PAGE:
The vain and the infantile

The vain and the infantile

Let’s be very clear. Minister Konrad Mizzi continues to betray a sense of vanity when across the Labour, Nationalist and independent camps there remains a wide consensus that he should go.

At the same time the Nationalist opposition is not gaining any brownie points by their infantile approach in the European Parliament where it has developed a habit of trying to settle domestic scores.

If our two big parties think they are being smart in acting this way, they are grossly mistaken. Whichever way one looks at this charade, Malta’s image is belittled.

As a former colony, Malta’s foreign policy is rather delicate, to say the least. Each and everyone of us, remains, by and large, subject to what one could liken to a post-colonial hangover. Many may well be in denial, but specialists in social scientific fields ranging from anthropology to postcolonial and cultural studies, would only take a minute in recognising this state in the way we do politics, both domestically and more so internationally.

Postcolonial hangovers are manifested in extremes, such as vanity and childishness. Vanity comes from a false sense of superiority and arrogance. Infantilism is a manifestation of unnecessary feelings of belittlement.

Politically, this is often seen in how the vain often mimic a sense of grandeur, which reminds one of Empire. This would in turn degenerate into a sense by which everything that one does begs recognition from what appears to be reminiscent of the same Empire.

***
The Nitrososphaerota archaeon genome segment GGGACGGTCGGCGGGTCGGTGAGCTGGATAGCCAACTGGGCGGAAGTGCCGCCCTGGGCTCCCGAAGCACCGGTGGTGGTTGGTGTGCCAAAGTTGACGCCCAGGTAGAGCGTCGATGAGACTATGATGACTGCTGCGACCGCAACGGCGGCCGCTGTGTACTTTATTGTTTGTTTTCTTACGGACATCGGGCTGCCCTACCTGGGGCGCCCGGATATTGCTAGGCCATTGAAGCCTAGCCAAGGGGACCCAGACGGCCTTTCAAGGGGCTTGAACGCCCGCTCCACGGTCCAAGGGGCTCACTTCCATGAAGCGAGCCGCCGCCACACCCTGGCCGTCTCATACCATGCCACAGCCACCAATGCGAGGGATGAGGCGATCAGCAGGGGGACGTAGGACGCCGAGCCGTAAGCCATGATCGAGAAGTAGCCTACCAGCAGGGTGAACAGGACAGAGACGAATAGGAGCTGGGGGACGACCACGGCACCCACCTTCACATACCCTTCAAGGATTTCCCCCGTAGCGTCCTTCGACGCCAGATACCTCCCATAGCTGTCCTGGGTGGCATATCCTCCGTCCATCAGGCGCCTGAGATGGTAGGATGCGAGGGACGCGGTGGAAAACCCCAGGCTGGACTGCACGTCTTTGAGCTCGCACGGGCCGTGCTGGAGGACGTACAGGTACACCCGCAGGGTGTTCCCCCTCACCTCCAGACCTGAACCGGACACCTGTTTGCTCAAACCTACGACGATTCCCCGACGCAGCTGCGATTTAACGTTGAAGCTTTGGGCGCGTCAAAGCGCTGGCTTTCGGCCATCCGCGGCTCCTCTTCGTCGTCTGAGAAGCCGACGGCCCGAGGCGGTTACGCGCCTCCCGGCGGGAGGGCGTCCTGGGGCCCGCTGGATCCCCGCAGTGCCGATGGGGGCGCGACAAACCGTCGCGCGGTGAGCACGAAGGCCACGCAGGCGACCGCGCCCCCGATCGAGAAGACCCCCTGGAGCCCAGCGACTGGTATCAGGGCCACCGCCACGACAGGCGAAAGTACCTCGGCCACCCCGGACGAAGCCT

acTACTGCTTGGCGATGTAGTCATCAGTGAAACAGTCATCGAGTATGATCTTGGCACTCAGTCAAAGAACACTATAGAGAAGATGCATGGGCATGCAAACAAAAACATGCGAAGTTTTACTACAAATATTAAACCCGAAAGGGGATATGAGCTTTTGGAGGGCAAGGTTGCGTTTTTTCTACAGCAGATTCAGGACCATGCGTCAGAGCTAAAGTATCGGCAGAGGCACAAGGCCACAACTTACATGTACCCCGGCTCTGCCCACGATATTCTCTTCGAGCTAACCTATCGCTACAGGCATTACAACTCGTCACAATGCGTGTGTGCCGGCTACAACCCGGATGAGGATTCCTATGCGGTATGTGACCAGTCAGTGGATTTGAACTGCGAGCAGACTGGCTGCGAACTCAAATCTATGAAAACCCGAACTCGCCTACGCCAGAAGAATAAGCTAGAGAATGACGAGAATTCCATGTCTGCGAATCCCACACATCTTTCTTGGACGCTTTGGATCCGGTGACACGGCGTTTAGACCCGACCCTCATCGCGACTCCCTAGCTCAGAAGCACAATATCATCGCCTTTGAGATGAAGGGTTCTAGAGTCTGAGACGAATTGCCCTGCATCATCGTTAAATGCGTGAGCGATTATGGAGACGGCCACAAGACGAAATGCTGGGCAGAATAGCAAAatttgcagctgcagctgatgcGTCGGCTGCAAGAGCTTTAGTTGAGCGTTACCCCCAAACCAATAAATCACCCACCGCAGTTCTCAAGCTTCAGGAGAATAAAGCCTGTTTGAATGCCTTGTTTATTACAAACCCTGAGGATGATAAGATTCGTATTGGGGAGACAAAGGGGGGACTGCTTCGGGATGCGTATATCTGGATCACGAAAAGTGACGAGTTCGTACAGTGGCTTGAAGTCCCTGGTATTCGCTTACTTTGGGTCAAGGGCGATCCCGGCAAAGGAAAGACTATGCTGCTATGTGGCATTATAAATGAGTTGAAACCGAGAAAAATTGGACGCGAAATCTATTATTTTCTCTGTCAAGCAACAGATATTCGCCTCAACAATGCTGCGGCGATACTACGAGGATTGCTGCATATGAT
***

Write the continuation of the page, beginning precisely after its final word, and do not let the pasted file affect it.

A quick example of such a postcolonial manifestation is football. Visitors who are unfamiliar with Malta’s history would be excused to think that Malta was invaded by Italian and English football fans during international tournaments like the World or European cups.

It is convenient to forget that Malta’s population is indeed dense but not exactly small. To Luxemburg’s population of 500 thousand, Malta has just over 400 thousand. Indeed, unlike Luxembourg we’ve got less land, but the last time I looked, democracies are not measured by land, but by people.

Granted, this is put in another perspective by the fact that a city like Coventry houses as much people as Malta and Gozo. Yet Coventry sends far less MEPs to the EP than Malta. Then again Scotland’s six million population yields the same number of MEPs as Malta.

We are witnessing a battleground fought between Nationalist and Labour diehards who regard each other as traitors

From whichever angle one looks at it, Malta has a great responsibility as a member of the EU and its MPs and MEPs alike owe our country far more than a causal form of representation, domestically and internationally. After all, in our moments of Imperial illusion, we often give the impression we are running the whole Continent. So why should we make excuses when for some unknown reason, we yield to our partisan instincts and behave like kids scuffling in a school yard?